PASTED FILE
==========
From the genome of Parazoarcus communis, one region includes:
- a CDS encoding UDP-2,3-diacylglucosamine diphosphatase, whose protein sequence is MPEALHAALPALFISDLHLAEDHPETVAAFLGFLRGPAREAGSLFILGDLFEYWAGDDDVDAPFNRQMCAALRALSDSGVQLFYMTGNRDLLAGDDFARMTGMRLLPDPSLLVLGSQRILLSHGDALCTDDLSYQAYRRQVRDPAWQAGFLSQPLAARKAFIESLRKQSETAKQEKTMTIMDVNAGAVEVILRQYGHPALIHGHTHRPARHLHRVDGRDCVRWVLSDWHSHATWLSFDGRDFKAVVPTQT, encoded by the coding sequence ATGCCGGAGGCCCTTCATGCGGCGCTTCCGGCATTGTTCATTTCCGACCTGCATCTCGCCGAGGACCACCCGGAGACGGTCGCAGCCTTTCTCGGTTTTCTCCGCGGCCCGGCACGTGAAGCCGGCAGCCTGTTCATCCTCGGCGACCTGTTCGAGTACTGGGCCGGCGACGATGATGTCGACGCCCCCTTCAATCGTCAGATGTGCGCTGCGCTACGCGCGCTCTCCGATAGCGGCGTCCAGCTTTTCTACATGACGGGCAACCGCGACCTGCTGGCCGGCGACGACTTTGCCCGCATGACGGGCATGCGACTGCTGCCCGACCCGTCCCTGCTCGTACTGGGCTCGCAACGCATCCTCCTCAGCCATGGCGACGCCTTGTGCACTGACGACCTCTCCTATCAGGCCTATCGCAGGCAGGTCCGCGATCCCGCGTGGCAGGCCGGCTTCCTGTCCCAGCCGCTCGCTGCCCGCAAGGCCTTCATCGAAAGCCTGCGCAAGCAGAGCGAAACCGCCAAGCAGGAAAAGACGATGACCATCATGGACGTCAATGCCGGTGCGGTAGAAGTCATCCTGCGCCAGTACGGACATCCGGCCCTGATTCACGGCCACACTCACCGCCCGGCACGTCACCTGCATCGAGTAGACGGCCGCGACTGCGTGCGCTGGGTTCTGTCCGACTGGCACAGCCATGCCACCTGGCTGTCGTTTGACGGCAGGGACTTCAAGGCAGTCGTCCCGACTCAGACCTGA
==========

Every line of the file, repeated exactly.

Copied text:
From the genome of Parazoarcus communis, one region includes:
- a CDS encoding UDP-2,3-diacylglucosamine diphosphatase, whose protein sequence is MPEALHAALPALFISDLHLAEDHPETVAAFLGFLRGPAREAGSLFILGDLFEYWAGDDDVDAPFNRQMCAALRALSDSGVQLFYMTGNRDLLAGDDFARMTGMRLLPDPSLLVLGSQRILLSHGDALCTDDLSYQAYRRQVRDPAWQAGFLSQPLAARKAFIESLRKQSETAKQEKTMTIMDVNAGAVEVILRQYGHPALIHGHTHRPARHLHRVDGRDCVRWVLSDWHSHATWLSFDGRDFKAVVPTQT, encoded by the coding sequence ATGCCGGAGGCCCTTCATGCGGCGCTTCCGGCATTGTTCATTTCCGACCTGCATCTCGCCGAGGACCACCCGGAGACGGTCGCAGCCTTTCTCGGTTTTCTCCGCGGCCCGGCACGTGAAGCCGGCAGCCTGTTCATCCTCGGCGACCTGTTCGAGTACTGGGCCGGCGACGATGATGTCGACGCCCCCTTCAATCGTCAGATGTGCGCTGCGCTACGCGCGCTCTCCGATAGCGGCGTCCAGCTTTTCTACATGACGGGCAACCGCGACCTGCTGGCCGGCGACGACTTTGCCCGCATGACGGGCATGCGACTGCTGCCCGACCCGTCCCTGCTCGTACTGGGCTCGCAACGCATCCTCCTCAGCCATGGCGACGCCTTGTGCACTGACGACCTCTCCTATCAGGCCTATCGCAGGCAGGTCCGCGATCCCGCGTGGCAGGCCGGCTTCCTGTCCCAGCCGCTCGCTGCCCGCAAGGCCTTCATCGAAAGCCTGCGCAAGCAGAGCGAAACCGCCAAGCAGGAAAAGACGATGACCATCATGGACGTCAATGCCGGTGCGGTAGAAGTCATCCTGCGCCAGTACGGACATCCGGCCCTGATTCACGGCCACACTCACCGCCCGGCACGTCACCTGCATCGAGTAGACGGCCGCGACTGCGTGCGCTGGGTTCTGTCCGACTGGCACAGCCATGCCACCTGGCTGTCGTTTGACGGCAGGGACTTCAAGGCAGTCGTCCCGACTCAGACCTGA